Friday, October 29, 2010: Recent Teen Mental Health and Substance Abuse News

Binge Drinking, Pot May Harm Teen Brains

“Even teenagers know that downing 12 beers in a single night isn’t good for their bodies and can be dangerous. But a new study suggests that routine binge drinking like this may cause mental problems — including a reduced ability to think — that can last long after the hangovers have worn off.” Read the rest of the story on CNN‘s website by clicking here.

Drunkorexia: Alcohol Mixes With Eating Disorders

“Diet blogs and studies describe a drunkorexic as someone who restricts food intake to reserve those calories for alcohol and binge drinking, and note that people are more susceptible to drunkorexia in college.” Read the rest of the story on ABC‘s website by clicking here.

Adolescence, Parental Disappointment and Parental Guilt

“Although children usually fear arousing parental disappointment (“I hate letting them down!”) and adolescents tend to manipulate guilty parents (“You need to make it up to me!”) the greatest impact of parental disappointment and parental guilt often arises after adolescence ends and young adulthood begins.” Read the rest of the story on Psychology Today‘s website by clicking here.

New Study: Family Dinners Help Prevent Teen Drug Use

“Based on a new report launched by the National Center on Addiction and Substance Abuse (CASA) at Columbia University, the parental engagement fostered during frequent family dinners is an effective tool to help keep America’s kids substance free.” Read the rest of the story by clicking here.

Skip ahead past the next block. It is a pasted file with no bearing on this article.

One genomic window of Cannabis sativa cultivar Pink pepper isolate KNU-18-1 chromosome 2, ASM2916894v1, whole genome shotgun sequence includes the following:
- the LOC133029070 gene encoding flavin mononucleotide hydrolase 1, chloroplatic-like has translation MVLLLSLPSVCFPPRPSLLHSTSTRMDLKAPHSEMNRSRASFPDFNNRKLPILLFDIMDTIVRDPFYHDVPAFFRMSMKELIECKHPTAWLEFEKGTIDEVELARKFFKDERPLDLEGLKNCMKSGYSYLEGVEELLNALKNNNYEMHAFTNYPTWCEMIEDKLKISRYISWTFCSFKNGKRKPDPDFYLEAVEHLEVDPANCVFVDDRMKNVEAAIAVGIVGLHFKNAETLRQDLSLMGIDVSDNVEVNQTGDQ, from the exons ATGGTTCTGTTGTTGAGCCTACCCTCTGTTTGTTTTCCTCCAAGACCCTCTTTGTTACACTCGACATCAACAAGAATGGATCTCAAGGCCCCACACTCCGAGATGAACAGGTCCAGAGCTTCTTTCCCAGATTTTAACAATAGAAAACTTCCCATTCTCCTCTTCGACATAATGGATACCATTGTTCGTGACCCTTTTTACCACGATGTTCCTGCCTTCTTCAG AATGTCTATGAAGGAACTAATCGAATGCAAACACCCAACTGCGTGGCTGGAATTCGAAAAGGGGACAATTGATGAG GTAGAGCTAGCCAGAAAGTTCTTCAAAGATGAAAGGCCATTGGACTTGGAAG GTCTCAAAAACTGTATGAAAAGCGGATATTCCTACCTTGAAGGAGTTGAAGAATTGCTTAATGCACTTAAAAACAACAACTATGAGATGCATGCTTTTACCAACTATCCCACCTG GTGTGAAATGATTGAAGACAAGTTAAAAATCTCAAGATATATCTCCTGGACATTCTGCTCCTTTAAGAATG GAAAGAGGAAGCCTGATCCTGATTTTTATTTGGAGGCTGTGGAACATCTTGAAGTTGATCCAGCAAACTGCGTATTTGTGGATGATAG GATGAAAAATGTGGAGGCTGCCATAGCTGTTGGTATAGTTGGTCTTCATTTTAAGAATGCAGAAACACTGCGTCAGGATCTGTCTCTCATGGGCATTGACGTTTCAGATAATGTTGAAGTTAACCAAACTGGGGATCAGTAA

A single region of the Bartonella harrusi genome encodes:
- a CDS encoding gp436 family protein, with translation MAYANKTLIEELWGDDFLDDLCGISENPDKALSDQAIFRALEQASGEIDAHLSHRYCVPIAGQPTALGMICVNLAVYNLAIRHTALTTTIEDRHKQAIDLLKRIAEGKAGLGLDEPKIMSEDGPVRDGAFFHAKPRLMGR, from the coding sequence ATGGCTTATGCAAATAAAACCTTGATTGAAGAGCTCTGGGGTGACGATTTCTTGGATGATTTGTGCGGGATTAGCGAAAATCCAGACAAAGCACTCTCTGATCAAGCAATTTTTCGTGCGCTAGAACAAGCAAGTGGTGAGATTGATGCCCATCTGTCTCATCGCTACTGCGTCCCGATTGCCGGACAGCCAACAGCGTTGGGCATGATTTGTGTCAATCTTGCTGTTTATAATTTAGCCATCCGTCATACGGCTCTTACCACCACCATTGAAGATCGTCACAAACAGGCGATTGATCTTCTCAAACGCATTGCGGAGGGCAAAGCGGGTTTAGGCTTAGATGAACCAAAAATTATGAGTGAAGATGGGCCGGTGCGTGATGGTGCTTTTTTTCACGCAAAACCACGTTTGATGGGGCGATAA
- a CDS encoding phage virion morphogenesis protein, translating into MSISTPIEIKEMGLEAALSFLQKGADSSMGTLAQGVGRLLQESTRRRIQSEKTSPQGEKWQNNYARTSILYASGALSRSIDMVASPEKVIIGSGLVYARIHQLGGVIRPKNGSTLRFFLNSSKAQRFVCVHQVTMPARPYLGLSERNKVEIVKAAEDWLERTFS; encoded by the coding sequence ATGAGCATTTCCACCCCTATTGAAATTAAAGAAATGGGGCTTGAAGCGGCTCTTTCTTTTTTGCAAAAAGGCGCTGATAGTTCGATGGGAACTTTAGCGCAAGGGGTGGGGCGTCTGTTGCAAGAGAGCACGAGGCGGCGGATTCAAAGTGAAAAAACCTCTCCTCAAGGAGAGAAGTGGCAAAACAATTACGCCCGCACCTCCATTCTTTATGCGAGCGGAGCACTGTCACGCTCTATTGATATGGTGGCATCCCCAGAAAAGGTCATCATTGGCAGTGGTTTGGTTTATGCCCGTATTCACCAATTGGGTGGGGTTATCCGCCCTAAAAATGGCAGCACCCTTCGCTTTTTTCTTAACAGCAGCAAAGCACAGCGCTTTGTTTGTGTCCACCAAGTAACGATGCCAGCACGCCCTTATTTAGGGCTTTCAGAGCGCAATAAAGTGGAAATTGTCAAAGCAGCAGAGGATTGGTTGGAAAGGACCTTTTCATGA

One in Five Adolescents Have Psychiatric Disorder

“Researchers at the National Institute of Mental Health have reported on the prevalence data on a broad range of mental disorders in a nationally representative sample of U.S. adolescents, which show that approximately one in five children in the U.S. meet the criteria for a mental disorder severe enough to disrupt their daily lives.” Click here to read the rest of this story from the Child Development Institute.

Parenting Part II: Know When Your Teen is Sending Signs of Depression

“”There are signs, but a lot of times parents are not very good at detecting them,” says Paula Clayton, medical director of the American Foundation for Suicide Prevention.One problem is that “a lot of the warning signs are very similar to typical adolescent angst,” says Courtney Knowles, director of The Jed Foundation, a non-profit group devoted to preventing suicide among college students.” Read the rest of this USA Today story by clicking here.

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